Dear Aamir Sahib,
You remember who was it in 1970 who said "idhar tum, idhar ham" and "whosoever goes to East Pakistan, we will break his legs"? India was still licking her wounds suffered in the 1965 war. This was a unique opportunity afforded to her (because of our own political blunders) to deal the deadly blow to Pakistan—and she did.
Dear Irfan Sahab,
Recheck your facts about Udhar tum and Idhar Hum.
Bhutto never said those words. If anyone is guilty of what Bhutto’s enemies have called his saying goodbye to East Pakistan, it is Abbas Athar [Now a Columnist rather Editor News in Express News Paper and Express News Channel], who as the enterprising and inventive news editor of daily Azad, Lahore, slapped this colourful headline on a news report of Bhutto’s speech at Nishtar Park, Karachi.
Dear Irfan Sahab,
Regarding 1965 War I would quote a Magazine of Armed Forces Personnel and will resort to rhetorics.
Noted historian, K. K. Aziz, in his “Murder of History: A Critique of History Textbooks Used in Pakistan” (1998) notes that:
“In Pakistani schools and colleges what is being taught as history is really national mythology, and the subjects of Social Studies and Pakistan Studies are nothing but vehicles of political indoctrination. Our children don’t learn history. They are ordered to read a carefully selected collection of falsehoods, fairy tales and plain lies.”
The myth and mystery around the 1965 War is no exception. One would not be surprised that a normal–perhaps even average college educated–Pakistani believes–or is led to believe–that on Sept 6th 1965, India invaded Pakistan (specifically Lahore) and that once thrust into this battle, Pakistan came out to be victorious over its archrival. Both of these facts, on close examination, are quite far from reality. True, India did attack Lahore on September 6th 1965, but it was not the one to force a war on Pakistan in the first place. It was Pakistan’s provocation in the form of Operation Gibralter that led India towards opening the Western front in Pakistan.
It is also true that by the end of the 3rd week of war, both countries had found themselves in a virtual military stalemate. While Pakistan’s armed forces had successfully defended Lahore–thanks, primarily to men like Raja Aziz Bhatti who, despite the failure of leadership at the top-most levels, gave up their lives but not inch of the country’s territory, but also due to the strategic position of the BRB Canal that formed a natural defense for Lahore–all of Pakistan’s offensive maneuvers had come to a naught.
The Operation Gibralter that began in May-June of 1965 to take Indian territory in Kashmir and create an insurgency and popular uprising in the region was frustrated. This launched Operation Grand Slam that was aimed at cutting the Jammu-Rajouri road at Akhnur and to ultimately capture the latter. This operation was unnecessary delayed because of a change in top-military commander–a change widely perceived as unwarranted at that time. Despite these delays, however, as Pakistani troops gained some territory, India launched a full-scale offensive aimed at Lahore (0530 hrs on the 6th) and Sialkot (night between 7th and 8th). The rest as they say is history.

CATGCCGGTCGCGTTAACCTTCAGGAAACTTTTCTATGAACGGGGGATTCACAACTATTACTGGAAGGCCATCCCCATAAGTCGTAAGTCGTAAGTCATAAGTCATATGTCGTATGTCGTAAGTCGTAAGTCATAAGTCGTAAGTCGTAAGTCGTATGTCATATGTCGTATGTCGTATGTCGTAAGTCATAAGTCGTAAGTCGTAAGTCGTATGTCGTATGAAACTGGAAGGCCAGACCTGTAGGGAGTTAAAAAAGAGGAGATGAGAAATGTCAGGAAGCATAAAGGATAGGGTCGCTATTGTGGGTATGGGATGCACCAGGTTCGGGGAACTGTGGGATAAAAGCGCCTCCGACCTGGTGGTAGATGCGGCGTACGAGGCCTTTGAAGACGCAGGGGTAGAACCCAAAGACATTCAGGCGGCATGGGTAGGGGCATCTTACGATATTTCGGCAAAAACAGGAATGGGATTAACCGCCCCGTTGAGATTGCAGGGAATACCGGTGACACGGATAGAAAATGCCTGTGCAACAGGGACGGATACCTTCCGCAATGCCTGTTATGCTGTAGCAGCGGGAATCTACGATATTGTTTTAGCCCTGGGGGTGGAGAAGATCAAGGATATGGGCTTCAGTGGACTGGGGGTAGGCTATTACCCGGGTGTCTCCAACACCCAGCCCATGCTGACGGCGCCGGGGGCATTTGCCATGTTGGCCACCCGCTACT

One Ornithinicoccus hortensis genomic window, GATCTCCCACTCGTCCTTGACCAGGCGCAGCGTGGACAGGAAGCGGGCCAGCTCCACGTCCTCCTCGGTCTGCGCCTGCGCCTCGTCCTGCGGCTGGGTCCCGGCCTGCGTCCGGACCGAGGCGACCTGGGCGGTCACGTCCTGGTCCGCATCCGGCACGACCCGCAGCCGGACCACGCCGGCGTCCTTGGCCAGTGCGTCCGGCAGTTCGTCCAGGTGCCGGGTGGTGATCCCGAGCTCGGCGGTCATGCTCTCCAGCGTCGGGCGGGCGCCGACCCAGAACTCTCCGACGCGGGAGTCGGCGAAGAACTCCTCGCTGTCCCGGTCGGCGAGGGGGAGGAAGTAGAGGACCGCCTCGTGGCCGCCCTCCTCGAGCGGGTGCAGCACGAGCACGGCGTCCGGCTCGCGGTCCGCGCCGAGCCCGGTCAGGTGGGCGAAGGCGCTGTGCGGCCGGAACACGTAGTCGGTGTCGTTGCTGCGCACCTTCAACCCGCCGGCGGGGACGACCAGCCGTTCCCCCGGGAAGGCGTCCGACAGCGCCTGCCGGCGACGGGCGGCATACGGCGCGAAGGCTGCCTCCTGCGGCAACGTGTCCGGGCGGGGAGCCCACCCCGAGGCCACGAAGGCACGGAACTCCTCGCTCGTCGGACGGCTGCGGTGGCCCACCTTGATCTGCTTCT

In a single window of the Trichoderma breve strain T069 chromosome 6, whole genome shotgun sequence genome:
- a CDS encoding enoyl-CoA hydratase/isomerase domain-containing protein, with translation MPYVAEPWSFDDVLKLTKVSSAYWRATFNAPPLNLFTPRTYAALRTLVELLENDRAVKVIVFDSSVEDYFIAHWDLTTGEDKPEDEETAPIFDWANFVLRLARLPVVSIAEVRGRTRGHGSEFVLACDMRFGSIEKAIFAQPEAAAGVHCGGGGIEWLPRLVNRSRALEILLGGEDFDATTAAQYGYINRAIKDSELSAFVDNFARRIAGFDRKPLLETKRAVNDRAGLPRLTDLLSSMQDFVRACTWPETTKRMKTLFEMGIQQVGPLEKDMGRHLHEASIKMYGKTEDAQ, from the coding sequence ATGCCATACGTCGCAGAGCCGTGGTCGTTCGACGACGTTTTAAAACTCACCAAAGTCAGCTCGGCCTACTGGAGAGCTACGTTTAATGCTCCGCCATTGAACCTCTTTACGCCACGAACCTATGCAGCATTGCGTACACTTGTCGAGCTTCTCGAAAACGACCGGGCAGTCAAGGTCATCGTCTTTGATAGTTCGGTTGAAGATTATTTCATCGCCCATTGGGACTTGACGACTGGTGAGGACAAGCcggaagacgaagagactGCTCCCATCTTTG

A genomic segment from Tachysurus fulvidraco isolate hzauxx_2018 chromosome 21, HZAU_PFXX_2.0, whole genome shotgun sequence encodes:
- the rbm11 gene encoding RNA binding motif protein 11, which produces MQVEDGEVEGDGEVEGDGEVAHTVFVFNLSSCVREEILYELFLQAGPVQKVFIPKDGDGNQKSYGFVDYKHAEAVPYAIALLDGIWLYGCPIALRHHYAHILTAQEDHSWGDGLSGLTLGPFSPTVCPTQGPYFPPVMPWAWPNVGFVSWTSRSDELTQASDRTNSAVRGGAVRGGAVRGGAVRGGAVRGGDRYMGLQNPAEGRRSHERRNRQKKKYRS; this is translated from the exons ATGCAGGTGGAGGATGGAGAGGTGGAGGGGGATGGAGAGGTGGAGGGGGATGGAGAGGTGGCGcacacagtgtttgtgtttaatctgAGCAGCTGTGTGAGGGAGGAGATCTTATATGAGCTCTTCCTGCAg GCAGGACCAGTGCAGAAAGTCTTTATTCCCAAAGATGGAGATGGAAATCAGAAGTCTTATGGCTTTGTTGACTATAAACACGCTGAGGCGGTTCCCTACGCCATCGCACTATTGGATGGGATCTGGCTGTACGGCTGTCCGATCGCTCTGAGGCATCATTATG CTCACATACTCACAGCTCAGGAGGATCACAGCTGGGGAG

In the ground war itself, there was a military stalemate on virtually all, northern (Kashmir), central ( Lahore), and southern, axes. At the time of the ceasefire, India held 450 square miles of Pakistan’s territory and Pakistan held 1600 square miles of Indian territory. General K. M. Arif, in his book Khaki Shadows, though, highlights that the Indian land gains were mainly in the fertile Sialkot and Kashmir sectors while Pakistani land gains were primarily in deserts opposite Sindh. While Pakistan came out with better numbers in terms of casualties (dead, injured, and missing) and equipment losses, it hardly was victorious as is often claimed by the establishment. Unless you define victory as being able to defend oneself during an offensive operation — hardly a definition indeed.
Apart from the unfortunate myth about who actually started the war itself, another factor that has received much less attention, and for obvious reasons, is why it was started in the first place. At the time of the 1965 War, Pakistan did not really have a full-time Supreme Commander of the Armed Forces. General Ayub Khan was, at best, a part-time military commander, as he was too engaged in political affairs of the country. He had chosen General Musa Khan as his full-time Chief of Army Staff but only on the basis of his loyalty to the former rather than merit, competency or professionalism. This lack of leadership and competency at the highest levels of Pakistan’s military during the 1965 became legendary and is well-documented.
Martial Mind Pakistan Officer Corps thought-process about Defence
Columnist Hamid Hussain explores the Pakistan military mind-set.
In 1965, Inter Services Intelligence (ISI) led by Brigadier Riaz Hussain had a very poor performance. In less than 48 hours after the launching of Operation Gibraltar, ISI lost all its contacts. Instead of any accountability, Brigadier Riaz was promoted to the rank of Major General. Similarly, Director of Military Intelligence, Brigadier Irshad had very little information about the whole exercise let alone a comprehensive strategy. He admitted to then information minister when asked about the nature and purpose of operation so that ministry could project it. He innocently admitted that the beauty of the operation is that ‘even I know very little about the operation’. He rose up the ranks to become Lt. General and lead a Corps. A senior retired Lt. General while commenting about 1965 war is of the view that ‘the reputation of many senior commanders was tarnished and many others would have come to the limelight but intense personal lobbying prevented any meaningful change’.